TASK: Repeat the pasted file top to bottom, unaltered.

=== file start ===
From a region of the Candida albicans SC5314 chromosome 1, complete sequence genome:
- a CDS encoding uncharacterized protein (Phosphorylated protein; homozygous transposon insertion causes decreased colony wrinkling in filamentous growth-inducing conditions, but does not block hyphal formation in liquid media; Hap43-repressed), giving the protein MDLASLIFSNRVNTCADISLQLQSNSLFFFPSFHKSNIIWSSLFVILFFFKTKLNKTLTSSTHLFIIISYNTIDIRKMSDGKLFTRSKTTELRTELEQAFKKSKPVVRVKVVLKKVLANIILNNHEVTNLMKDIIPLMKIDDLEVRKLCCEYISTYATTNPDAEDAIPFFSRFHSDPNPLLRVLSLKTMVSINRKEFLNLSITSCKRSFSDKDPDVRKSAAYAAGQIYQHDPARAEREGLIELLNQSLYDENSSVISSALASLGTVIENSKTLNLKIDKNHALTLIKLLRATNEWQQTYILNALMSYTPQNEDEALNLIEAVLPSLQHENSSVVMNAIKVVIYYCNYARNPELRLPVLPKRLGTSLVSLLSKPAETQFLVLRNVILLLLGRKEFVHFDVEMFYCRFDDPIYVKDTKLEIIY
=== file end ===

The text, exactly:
From a region of the Candida albicans SC5314 chromosome 1, complete sequence genome:
- a CDS encoding uncharacterized protein (Phosphorylated protein; homozygous transposon insertion causes decreased colony wrinkling in filamentous growth-inducing conditions, but does not block hyphal formation in liquid media; Hap43-repressed), giving the protein MDLASLIFSNRVNTCADISLQLQSNSLFFFPSFHKSNIIWSSLFVILFFFKTKLNKTLTSSTHLFIIISYNTIDIRKMSDGKLFTRSKTTELRTELEQAFKKSKPVVRVKVVLKKVLANIILNNHEVTNLMKDIIPLMKIDDLEVRKLCCEYISTYATTNPDAEDAIPFFSRFHSDPNPLLRVLSLKTMVSINRKEFLNLSITSCKRSFSDKDPDVRKSAAYAAGQIYQHDPARAEREGLIELLNQSLYDENSSVISSALASLGTVIENSKTLNLKIDKNHALTLIKLLRATNEWQQTYILNALMSYTPQNEDEALNLIEAVLPSLQHENSSVVMNAIKVVIYYCNYARNPELRLPVLPKRLGTSLVSLLSKPAETQFLVLRNVILLLLGRKEFVHFDVEMFYCRFDDPIYVKDTKLEIIY